I could argue that since the intention of engaging in prostitution business for one’s own benefit is considered as immoral for Kant in the first place, everything done associated to it is considered as immoral.

  2. The first problem that I found on Daniel’s paper is that he never talked or introduced Patemen until the end of the paper. Since he was comparing Kant’s view and Patemen’s view on prostitution he should have introduced both of them, not only Kant. I agree with Daniel about the statement that if there is mutual consent, then it can’t be considered rape. But I want to point out that even though a man did not sign a contract with the prostitute on paper, she expects to get paid; if the man was not satisfied by the service and decides not to pay the prostitute, then it is rape. If a prostitute uses her body to make money is considered “degrading oneself,” what about a professional fighter who is fighting (uses his body to make money) and sometimes breaks his face? Is this immoral on the level of prostitution? Is this prostitution? I think that this is plain and simple a societal issue, and Kant would not support such an idea. Kant advocates equality, so all labors must be considered equal no matter what the salary or the title is. If someone wants to be a prostitute for his/her own good, he or she should be able to do it without being judged by society. Not all prostitutes are forced into this occupation – some prostitutes just want to be independent, and in a sense, autonomous. I believe that Kant would support the legalization of prostitution. If prostitution were legalized, it would be moved out of hidden and private settings into the public arena where it could be better regulated. This means that there would be less of a chance of catching STD’s and also this new industry would provide a safer working environment for both the prostitute and the client. This would allow prostitution to meet the “universal law” formulation as it would be regulated to the extent that everyone else could follow if they so choose.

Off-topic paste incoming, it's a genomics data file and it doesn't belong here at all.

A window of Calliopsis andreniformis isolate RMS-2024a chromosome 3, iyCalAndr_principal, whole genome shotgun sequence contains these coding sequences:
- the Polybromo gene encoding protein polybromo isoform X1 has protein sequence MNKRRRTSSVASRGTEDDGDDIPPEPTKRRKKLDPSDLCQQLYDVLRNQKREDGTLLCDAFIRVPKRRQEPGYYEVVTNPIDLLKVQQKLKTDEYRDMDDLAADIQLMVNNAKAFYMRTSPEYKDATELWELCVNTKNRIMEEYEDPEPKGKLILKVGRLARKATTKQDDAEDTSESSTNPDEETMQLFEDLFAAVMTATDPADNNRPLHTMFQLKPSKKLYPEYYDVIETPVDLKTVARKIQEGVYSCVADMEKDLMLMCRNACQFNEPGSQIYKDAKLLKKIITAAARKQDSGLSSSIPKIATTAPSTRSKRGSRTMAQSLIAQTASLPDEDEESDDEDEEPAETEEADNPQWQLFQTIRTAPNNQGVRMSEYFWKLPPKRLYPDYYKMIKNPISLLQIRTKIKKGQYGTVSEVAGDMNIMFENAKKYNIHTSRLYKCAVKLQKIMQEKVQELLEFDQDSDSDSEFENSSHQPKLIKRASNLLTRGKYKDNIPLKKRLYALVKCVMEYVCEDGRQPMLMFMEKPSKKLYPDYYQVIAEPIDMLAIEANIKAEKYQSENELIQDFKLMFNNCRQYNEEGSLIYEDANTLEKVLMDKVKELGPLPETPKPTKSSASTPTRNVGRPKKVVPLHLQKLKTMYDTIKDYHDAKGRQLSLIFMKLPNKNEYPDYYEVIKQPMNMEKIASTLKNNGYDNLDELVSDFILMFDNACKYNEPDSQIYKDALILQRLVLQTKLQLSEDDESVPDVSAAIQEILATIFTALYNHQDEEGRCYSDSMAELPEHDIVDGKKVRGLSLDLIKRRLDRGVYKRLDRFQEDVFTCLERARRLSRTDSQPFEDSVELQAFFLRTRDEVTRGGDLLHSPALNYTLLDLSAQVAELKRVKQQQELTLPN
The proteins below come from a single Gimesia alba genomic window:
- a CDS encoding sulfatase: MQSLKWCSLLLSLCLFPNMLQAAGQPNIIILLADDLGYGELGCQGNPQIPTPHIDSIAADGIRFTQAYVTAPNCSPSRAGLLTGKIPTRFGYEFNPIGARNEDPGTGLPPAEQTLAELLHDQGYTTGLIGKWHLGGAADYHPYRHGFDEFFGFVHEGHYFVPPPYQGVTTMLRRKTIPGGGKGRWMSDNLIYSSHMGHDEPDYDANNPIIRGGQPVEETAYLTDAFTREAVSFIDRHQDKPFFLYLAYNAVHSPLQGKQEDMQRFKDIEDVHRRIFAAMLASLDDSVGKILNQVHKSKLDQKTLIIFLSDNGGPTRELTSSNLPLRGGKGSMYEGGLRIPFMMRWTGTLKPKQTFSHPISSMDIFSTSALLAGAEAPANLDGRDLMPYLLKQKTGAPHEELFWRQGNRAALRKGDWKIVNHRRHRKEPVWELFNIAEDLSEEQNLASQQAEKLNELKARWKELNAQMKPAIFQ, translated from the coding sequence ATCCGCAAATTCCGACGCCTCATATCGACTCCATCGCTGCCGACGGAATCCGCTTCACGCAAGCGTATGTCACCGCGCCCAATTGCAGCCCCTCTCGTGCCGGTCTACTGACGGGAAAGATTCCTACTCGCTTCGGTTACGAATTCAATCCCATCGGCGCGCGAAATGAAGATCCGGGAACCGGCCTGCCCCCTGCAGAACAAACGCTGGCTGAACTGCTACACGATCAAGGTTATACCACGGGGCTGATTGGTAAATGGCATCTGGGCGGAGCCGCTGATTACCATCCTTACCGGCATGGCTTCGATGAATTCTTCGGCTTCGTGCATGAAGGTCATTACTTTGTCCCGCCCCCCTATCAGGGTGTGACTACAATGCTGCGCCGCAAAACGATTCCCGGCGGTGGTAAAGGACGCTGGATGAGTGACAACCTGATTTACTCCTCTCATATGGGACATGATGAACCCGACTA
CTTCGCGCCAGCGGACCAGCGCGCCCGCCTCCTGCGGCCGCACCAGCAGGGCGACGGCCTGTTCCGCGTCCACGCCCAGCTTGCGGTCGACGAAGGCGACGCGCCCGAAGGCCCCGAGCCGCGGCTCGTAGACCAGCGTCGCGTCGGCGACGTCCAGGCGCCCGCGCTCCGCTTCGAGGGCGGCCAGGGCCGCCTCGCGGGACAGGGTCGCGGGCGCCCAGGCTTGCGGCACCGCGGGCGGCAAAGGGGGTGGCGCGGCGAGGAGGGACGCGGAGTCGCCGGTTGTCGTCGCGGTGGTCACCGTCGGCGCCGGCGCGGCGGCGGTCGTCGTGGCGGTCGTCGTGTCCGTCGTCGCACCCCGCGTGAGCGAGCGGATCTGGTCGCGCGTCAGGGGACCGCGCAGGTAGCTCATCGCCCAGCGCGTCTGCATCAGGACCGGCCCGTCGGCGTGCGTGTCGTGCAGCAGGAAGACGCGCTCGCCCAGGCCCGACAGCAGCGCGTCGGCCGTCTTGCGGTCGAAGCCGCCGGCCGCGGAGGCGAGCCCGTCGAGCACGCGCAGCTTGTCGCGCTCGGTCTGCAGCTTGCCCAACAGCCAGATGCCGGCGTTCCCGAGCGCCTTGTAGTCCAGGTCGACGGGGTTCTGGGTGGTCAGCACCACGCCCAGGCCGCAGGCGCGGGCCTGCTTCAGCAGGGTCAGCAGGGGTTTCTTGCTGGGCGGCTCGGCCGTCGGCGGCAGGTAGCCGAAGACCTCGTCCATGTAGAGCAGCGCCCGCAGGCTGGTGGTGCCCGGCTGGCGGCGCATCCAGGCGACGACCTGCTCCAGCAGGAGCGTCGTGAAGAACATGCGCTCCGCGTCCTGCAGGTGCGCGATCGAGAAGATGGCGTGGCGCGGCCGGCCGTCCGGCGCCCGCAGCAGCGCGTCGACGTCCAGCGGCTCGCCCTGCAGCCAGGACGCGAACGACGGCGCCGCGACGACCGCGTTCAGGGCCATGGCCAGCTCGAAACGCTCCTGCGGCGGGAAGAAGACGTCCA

I also disagree with the idea that underprivileged women are “forced” to turn into prostitutes due to their financial circumstances. This is more likely a situation of an opinion with which I disagree than a legitimate error in Daniel’s argument. I personally think that this is not an excuse for one to become a prostitute. Like he mentioned earlier, prostitutes are just looking to make money “in a short period of time” and therefore they sell their bodies. To go back to the assignment, one more error that I observed is that not enough information was provided on Patemen’s article at all.

    After reading this paper and without applying any previous knowledge on Patemen’s article, it is difficult for one to surely tell whether Patemen was a supporter of prostitution or not. Overall the paper was well written and very informative.